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Title: SU-F-J-143: Initial Assessment of Image Quality of An Integrated MR-Linac System with ACR Phantom

Abstract

Purpose/Objective(s): To assess the image quality of an integrated MR-Linac system and compare with other MRI systems that are primarily used for diagnostic purposes. Materials/Methods: An ACR MRI quality control (QC) phantom was used to evaluate the image quality of a fully integrated 1.5T MRI-Linac system recently installed at our institution. This system has a new split magnet design which gives the magnetic field strength of 1.5T. All images were acquired with a set of phased-array surface coils which are designed to have minimal attention of radiation beam. The anterior coil rests on a coil holder which keeps the anterior coil’s position consistent for QA purposes. The posterior coil is imbedded in the patient couch. Multiple sets of T1, T2/PD images were acquired using the protocols as prescribed by the ACR on three different dates, ranging 3 months apart. Results: The geometric distortion are within 0.5 mm in the axial scans and within 1mm in the saggital (z-direction) scans. Slice thickness accuracy, image uniformity, ghosting ratio, high contrast detectability are comparable to other 1.5T diagnostic MRI scanners. The low-contrast object detectability are lower comparatively, which is a result of using the body array coil. Additionally, the beam’s-eye-view images (oblique coronalmore » and saggital images) have minimal geometric distortion at all linac gantry angles tested. No observable changes or drift in image quality is found from images acquired 3 month apart. Conclusion: Despite the use of a body array surface coil, the image quality is comparable to that of an 1.5T MRI scanner and is of sufficient quality to pass the ACR MRI accreditation program. The geometric distortion of the MRI system of the integrated MR-Linac is within 1mm for an object size similar to the ACR phantom, sufficient for radiation therapy treatment purpose. The authors received corporate sponsored research grants from Elekta which is the vendor for the MR-Linac evaluated in this study.« less

Authors:
;  [1]; ; ; ;  [2]
  1. MD Anderson Cancer Center, Houston, TX (United States)
  2. UT MD Anderson Cancer Center, Houston, TX (United States)
Publication Date:
OSTI Identifier:
22634746
Resource Type:
Journal Article
Resource Relation:
Journal Name: Medical Physics; Journal Volume: 43; Journal Issue: 6; Other Information: (c) 2016 American Association of Physicists in Medicine; Country of input: International Atomic Energy Agency (IAEA)
Country of Publication:
United States
Language:
English
Subject:
60 APPLIED LIFE SCIENCES; 61 RADIATION PROTECTION AND DOSIMETRY; ACCURACY; IMAGES; LINEAR ACCELERATORS; MAGNETIC FIELDS; NMR IMAGING; PHANTOMS; QUALITY CONTROL; RADIOTHERAPY; THICKNESS

Citation Formats

Wang, J, Fuller, C, Yung, J, Kadbi, M, Ding, Y, and Ibbott, G. SU-F-J-143: Initial Assessment of Image Quality of An Integrated MR-Linac System with ACR Phantom. United States: N. p., 2016. Web. doi:10.1118/1.4956051.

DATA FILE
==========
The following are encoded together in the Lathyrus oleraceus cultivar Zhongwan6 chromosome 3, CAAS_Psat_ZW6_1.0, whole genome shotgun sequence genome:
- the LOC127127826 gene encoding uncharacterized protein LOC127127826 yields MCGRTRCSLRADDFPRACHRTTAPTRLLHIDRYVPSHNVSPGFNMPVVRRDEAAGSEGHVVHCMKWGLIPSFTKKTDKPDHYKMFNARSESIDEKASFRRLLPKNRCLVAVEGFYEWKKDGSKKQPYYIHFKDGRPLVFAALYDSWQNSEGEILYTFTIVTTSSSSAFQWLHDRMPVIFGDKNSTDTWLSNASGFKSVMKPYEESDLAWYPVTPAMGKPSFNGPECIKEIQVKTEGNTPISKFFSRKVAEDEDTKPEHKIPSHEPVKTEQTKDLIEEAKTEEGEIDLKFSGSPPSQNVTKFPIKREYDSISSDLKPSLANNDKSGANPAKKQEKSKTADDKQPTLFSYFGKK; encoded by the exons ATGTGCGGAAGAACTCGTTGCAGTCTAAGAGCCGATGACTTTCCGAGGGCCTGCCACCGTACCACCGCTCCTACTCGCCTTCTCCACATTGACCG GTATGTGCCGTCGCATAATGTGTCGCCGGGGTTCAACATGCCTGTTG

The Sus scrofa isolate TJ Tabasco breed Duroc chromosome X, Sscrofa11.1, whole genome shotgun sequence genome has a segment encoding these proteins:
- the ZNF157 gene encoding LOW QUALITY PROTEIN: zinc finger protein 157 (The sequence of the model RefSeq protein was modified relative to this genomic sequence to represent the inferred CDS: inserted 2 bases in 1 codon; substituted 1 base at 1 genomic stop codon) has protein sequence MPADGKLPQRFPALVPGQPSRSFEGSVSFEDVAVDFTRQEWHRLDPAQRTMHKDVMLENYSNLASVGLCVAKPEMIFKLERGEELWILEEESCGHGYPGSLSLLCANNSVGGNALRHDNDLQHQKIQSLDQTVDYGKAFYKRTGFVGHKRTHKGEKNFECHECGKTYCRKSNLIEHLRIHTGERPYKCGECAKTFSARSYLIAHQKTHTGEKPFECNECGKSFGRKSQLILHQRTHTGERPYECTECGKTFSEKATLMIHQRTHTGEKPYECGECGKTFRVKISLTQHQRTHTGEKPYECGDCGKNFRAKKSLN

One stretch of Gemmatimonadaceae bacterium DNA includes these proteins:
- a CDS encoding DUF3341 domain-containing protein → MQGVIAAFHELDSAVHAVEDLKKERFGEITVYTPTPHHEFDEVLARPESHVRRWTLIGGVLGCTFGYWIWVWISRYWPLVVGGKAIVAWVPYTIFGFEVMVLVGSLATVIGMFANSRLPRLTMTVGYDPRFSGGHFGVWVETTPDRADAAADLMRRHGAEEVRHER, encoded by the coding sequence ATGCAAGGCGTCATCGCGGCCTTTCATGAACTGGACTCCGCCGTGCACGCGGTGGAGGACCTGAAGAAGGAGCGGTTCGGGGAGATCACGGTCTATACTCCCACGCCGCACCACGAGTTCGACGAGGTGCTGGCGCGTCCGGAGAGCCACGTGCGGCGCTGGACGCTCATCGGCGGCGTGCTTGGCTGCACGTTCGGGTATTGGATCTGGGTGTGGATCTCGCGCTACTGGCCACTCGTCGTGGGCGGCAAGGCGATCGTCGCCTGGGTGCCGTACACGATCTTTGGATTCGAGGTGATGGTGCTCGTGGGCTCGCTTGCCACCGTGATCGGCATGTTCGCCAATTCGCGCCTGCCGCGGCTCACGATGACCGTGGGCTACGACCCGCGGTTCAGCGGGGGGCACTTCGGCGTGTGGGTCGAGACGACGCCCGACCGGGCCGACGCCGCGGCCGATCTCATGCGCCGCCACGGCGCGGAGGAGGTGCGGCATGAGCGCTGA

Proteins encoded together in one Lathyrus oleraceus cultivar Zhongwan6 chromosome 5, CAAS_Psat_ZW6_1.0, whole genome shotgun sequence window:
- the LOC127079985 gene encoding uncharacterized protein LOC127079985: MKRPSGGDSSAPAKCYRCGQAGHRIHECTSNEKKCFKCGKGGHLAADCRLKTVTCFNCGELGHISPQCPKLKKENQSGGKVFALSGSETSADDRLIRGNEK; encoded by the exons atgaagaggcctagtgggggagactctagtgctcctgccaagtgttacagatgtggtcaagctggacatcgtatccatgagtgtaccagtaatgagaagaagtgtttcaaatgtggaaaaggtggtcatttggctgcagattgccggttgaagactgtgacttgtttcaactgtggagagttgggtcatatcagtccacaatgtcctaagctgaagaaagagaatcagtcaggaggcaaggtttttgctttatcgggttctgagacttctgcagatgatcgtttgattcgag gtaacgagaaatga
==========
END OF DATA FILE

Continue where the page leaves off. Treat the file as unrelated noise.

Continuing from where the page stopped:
Wang, J, Fuller, C, Yung, J, Kadbi, M, Ding, Y, & Ibbott, G. SU-F-J-143: Initial Assessment of Image Quality of An Integrated MR-Linac System with ACR Phantom. United States. doi:10.1118/1.4956051.
Wang, J, Fuller, C, Yung, J, Kadbi, M, Ding, Y, and Ibbott, G. 2016. "SU-F-J-143: Initial Assessment of Image Quality of An Integrated MR-Linac System with ACR Phantom". United States. doi:10.1118/1.4956051.
@article{osti_22634746,
title = {SU-F-J-143: Initial Assessment of Image Quality of An Integrated MR-Linac System with ACR Phantom},
author = {Wang, J and Fuller, C and Yung, J and Kadbi, M and Ding, Y and Ibbott, G},
abstractNote = {Purpose/Objective(s): To assess the image quality of an integrated MR-Linac system and compare with other MRI systems that are primarily used for diagnostic purposes. Materials/Methods: An ACR MRI quality control (QC) phantom was used to evaluate the image quality of a fully integrated 1.5T MRI-Linac system recently installed at our institution. This system has a new split magnet design which gives the magnetic field strength of 1.5T. All images were acquired with a set of phased-array surface coils which are designed to have minimal attention of radiation beam. The anterior coil rests on a coil holder which keeps the anterior coil’s position consistent for QA purposes. The posterior coil is imbedded in the patient couch. Multiple sets of T1, T2/PD images were acquired using the protocols as prescribed by the ACR on three different dates, ranging 3 months apart. Results: The geometric distortion are within 0.5 mm in the axial scans and within 1mm in the saggital (z-direction) scans. Slice thickness accuracy, image uniformity, ghosting ratio, high contrast detectability are comparable to other 1.5T diagnostic MRI scanners. The low-contrast object detectability are lower comparatively, which is a result of using the body array coil. Additionally, the beam’s-eye-view images (oblique coronal and saggital images) have minimal geometric distortion at all linac gantry angles tested. No observable changes or drift in image quality is found from images acquired 3 month apart. Conclusion: Despite the use of a body array surface coil, the image quality is comparable to that of an 1.5T MRI scanner and is of sufficient quality to pass the ACR MRI accreditation program. The geometric distortion of the MRI system of the integrated MR-Linac is within 1mm for an object size similar to the ACR phantom, sufficient for radiation therapy treatment purpose. The authors received corporate sponsored research grants from Elekta which is the vendor for the MR-Linac evaluated in this study.},
doi = {10.1118/1.4956051},
journal = {Medical Physics},
number = 6,
volume = 43,
place = {United States},
year = 2016,
month = 6
}
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